Given the recent ruling by the Senate parliamentarian that temporary budget rules will expire after September 30, many Republicans are worried that the absence of a new budget could derail tax reform efforts this year.

As a result, Mnuchin and Cohn’s trip to Capitol Hill likely signaled the beginning of a full court press toward budget passage. After all, no budget means Republicans can't count on reconciliation to pass tax reform. For a president and a Congress eager to deliver a key victory, the passage of a budget is an obstacle that simply must be cleared.

The fate of tax reform is inextricably linked to the reconciliation process — the path Majority Leader Mitch McConnellAddison (Mitch) Mitchell McConnellAlabama election has GOP racing against the clock McConnell PAC demands Moore return its money Klobuchar taking over Franken's sexual assault bill MORE (R-Ky.) indicated the Senate will pursue. The Republican majority needs 51 votes, instead of 60, to pass tax reform through reconciliation. 

Factoring in the possibility that some Republicans could defect, President Trump has attempted to win over Democrats. Successfully doing so would demonstrate bipartisanship and would be politically effective.

In the coming weeks, he will travel to up to 13 states — many where a Democratic senator is up for re-election and where the president won big. There won't be a vote to spare and Trump’s objective makes it more possible to get 51 votes in the case of Republican defections.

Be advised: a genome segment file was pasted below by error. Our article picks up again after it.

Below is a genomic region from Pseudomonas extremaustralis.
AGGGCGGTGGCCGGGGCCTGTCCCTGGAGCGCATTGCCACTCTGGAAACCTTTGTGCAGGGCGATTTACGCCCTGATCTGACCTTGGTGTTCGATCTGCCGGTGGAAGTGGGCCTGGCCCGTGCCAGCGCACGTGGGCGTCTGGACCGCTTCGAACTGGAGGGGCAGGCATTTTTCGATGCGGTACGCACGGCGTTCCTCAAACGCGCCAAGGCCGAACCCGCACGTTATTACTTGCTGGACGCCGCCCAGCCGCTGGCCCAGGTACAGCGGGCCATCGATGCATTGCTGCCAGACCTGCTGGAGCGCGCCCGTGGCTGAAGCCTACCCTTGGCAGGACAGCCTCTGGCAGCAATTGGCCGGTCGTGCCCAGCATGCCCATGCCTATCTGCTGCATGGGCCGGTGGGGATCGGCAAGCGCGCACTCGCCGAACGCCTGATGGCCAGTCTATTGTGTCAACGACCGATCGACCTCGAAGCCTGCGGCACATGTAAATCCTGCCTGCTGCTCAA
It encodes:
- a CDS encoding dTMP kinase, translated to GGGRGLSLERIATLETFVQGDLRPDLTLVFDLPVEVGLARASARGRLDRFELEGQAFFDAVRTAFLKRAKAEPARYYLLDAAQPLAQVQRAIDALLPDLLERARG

With a new budget in hand and potential Democratic support, Step three on the path to comprehensive tax reform will eventually be a fait accompli when Trump signs the “The Big Six Tax Reform Act of 2017” into law. 

There is precedent for a bumpy road to tax reform. The Tax Reform Act of 1986 was presumed dead just before Senate Finance Committee Chairman Bob Packwood (R-Ore.) had a legendary “two-pitcher lunch” at Washington’s Irish Times with his staff. 

It was the catalyst that made reform happen. This year, it could be midnight oil discussions by the Big Six that trigger a landslide of momentum for tax reform. 

The U.S. needs tax reform that is permanent and comprehensive. Short-term tax cuts won’t allow corporations and entrepreneurs to plan far enough ahead for business projections.

The sure footing that American businesses so desperately need to form capital and generate growth requires a long game and an enduring vision by our nation's leaders. That won’t happen unless Congress comes together first to pass a budget. It is critical that lawmakers discharge their duty and get that job done quickly.

Mark A. Bloomfield is the president and CEO of the American Council for Capital Formation, a free-market, pro-business think tank.